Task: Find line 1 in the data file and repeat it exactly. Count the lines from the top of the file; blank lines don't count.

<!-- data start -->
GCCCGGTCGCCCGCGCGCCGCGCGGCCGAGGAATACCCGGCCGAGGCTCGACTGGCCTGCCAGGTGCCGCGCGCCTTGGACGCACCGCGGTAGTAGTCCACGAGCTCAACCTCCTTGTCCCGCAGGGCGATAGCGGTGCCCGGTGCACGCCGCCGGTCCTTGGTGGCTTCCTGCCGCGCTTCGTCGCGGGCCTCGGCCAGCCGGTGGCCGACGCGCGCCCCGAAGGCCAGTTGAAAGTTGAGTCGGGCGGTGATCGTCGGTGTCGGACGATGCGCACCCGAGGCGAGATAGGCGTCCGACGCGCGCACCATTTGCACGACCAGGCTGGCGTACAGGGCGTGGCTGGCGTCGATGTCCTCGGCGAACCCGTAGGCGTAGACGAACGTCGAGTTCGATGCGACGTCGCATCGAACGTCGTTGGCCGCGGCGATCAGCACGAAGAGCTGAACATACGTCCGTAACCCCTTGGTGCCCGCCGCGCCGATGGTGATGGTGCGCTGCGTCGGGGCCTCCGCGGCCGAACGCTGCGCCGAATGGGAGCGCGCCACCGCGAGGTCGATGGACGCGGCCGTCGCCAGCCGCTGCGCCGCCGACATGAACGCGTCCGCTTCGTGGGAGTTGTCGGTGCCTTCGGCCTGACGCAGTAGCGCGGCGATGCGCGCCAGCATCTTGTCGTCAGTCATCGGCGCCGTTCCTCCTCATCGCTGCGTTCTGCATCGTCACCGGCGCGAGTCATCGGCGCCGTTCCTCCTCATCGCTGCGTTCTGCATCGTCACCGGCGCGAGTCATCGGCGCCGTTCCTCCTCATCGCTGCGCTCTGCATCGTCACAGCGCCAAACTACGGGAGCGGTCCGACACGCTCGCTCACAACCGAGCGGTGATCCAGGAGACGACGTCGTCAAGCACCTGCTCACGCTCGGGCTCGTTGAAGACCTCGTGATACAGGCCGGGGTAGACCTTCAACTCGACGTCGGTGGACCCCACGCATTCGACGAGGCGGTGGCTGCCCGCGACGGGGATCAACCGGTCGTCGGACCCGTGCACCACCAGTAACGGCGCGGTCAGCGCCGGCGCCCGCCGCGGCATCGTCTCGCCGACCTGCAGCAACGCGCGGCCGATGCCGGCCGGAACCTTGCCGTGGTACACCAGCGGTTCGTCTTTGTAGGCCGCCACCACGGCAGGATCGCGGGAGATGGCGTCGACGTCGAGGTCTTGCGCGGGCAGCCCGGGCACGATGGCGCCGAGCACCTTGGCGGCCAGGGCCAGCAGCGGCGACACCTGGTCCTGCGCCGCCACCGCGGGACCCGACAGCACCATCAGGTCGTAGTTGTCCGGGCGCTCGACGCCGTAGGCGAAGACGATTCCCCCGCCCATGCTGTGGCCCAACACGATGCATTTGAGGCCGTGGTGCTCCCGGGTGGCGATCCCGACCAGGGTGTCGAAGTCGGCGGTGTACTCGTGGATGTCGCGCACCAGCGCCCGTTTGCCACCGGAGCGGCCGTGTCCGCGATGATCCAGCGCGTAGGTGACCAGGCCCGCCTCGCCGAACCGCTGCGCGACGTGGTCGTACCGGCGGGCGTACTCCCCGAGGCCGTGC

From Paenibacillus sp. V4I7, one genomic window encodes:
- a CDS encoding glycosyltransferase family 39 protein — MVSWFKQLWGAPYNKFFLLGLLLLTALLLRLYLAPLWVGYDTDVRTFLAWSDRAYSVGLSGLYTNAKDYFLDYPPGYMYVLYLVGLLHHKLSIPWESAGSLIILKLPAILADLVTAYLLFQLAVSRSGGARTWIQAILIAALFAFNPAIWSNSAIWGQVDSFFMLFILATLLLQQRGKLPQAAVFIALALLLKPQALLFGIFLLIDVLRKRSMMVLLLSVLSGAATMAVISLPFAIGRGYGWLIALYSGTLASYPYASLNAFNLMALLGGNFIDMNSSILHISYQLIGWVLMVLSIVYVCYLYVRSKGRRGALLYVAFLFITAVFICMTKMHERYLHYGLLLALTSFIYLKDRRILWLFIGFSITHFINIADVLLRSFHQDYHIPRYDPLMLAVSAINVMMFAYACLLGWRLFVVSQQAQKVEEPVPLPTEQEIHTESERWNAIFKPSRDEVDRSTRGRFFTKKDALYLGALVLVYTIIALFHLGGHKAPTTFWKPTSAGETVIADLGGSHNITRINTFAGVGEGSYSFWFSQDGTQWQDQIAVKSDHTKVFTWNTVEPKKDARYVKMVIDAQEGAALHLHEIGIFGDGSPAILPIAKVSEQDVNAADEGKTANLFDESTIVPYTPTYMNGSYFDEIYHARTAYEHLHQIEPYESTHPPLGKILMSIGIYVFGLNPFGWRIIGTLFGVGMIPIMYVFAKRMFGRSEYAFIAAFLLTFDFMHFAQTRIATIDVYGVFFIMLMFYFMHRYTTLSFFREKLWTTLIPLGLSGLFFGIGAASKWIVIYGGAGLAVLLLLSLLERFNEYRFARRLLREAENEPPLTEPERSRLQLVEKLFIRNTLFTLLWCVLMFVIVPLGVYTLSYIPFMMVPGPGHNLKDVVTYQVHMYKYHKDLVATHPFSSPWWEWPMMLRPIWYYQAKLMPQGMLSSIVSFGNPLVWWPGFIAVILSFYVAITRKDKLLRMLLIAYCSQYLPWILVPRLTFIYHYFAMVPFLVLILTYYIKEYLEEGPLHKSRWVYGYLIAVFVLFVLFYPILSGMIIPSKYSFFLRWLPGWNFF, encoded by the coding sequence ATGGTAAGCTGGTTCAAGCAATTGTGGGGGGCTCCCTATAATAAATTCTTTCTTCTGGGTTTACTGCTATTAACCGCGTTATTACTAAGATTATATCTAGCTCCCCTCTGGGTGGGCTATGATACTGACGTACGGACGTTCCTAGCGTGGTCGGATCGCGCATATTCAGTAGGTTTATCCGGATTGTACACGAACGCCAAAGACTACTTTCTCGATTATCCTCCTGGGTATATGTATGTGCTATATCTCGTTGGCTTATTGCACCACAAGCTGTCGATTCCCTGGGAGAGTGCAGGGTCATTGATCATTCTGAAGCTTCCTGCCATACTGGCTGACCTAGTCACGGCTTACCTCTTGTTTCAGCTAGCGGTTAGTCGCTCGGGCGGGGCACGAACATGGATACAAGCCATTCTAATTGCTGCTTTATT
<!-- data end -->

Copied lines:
GCCCGGTCGCCCGCGCGCCGCGCGGCCGAGGAATACCCGGCCGAGGCTCGACTGGCCTGCCAGGTGCCGCGCGCCTTGGACGCACCGCGGTAGTAGTCCACGAGCTCAACCTCCTTGTCCCGCAGGGCGATAGCGGTGCCCGGTGCACGCCGCCGGTCCTTGGTGGCTTCCTGCCGCGCTTCGTCGCGGGCCTCGGCCAGCCGGTGGCCGACGCGCGCCCCGAAGGCCAGTTGAAAGTTGAGTCGGGCGGTGATCGTCGGTGTCGGACGATGCGCACCCGAGGCGAGATAGGCGTCCGACGCGCGCACCATTTGCACGACCAGGCTGGCGTACAGGGCGTGGCTGGCGTCGATGTCCTCGGCGAACCCGTAGGCGTAGACGAACGTCGAGTTCGATGCGACGTCGCATCGAACGTCGTTGGCCGCGGCGATCAGCACGAAGAGCTGAACATACGTCCGTAACCCCTTGGTGCCCGCCGCGCCGATGGTGATGGTGCGCTGCGTCGGGGCCTCCGCGGCCGAACGCTGCGCCGAATGGGAGCGCGCCACCGCGAGGTCGATGGACGCGGCCGTCGCCAGCCGCTGCGCCGCCGACATGAACGCGTCCGCTTCGTGGGAGTTGTCGGTGCCTTCGGCCTGACGCAGTAGCGCGGCGATGCGCGCCAGCATCTTGTCGTCAGTCATCGGCGCCGTTCCTCCTCATCGCTGCGTTCTGCATCGTCACCGGCGCGAGTCATCGGCGCCGTTCCTCCTCATCGCTGCGTTCTGCATCGTCACCGGCGCGAGTCATCGGCGCCGTTCCTCCTCATCGCTGCGCTCTGCATCGTCACAGCGCCAAACTACGGGAGCGGTCCGACACGCTCGCTCACAACCGAGCGGTGATCCAGGAGACGACGTCGTCAAGCACCTGCTCACGCTCGGGCTCGTTGAAGACCTCGTGATACAGGCCGGGGTAGACCTTCAACTCGACGTCGGTGGACCCCACGCATTCGACGAGGCGGTGGCTGCCCGCGACGGGGATCAACCGGTCGTCGGACCCGTGCACCACCAGTAACGGCGCGGTCAGCGCCGGCGCCCGCCGCGGCATCGTCTCGCCGACCTGCAGCAACGCGCGGCCGATGCCGGCCGGAACCTTGCCGTGGTACACCAGCGGTTCGTCTTTGTAGGCCGCCACCACGGCAGGATCGCGGGAGATGGCGTCGACGTCGAGGTCTTGCGCGGGCAGCCCGGGCACGATGGCGCCGAGCACCTTGGCGGCCAGGGCCAGCAGCGGCGACACCTGGTCCTGCGCCGCCACCGCGGGACCCGACAGCACCATCAGGTCGTAGTTGTCCGGGCGCTCGACGCCGTAGGCGAAGACGATTCCCCCGCCCATGCTGTGGCCCAACACGATGCATTTGAGGCCGTGGTGCTCCCGGGTGGCGATCCCGACCAGGGTGTCGAAGTCGGCGGTGTACTCGTGGATGTCGCGCACCAGCGCCCGTTTGCCACCGGAGCGGCCGTGTCCGCGATGATCCAGCGCGTAGGTGACCAGGCCCGCCTCGCCGAACCGCTGCGCGACGTGGTCGTACCGGCGGGCGTACTCCCCGAGGCCGTGC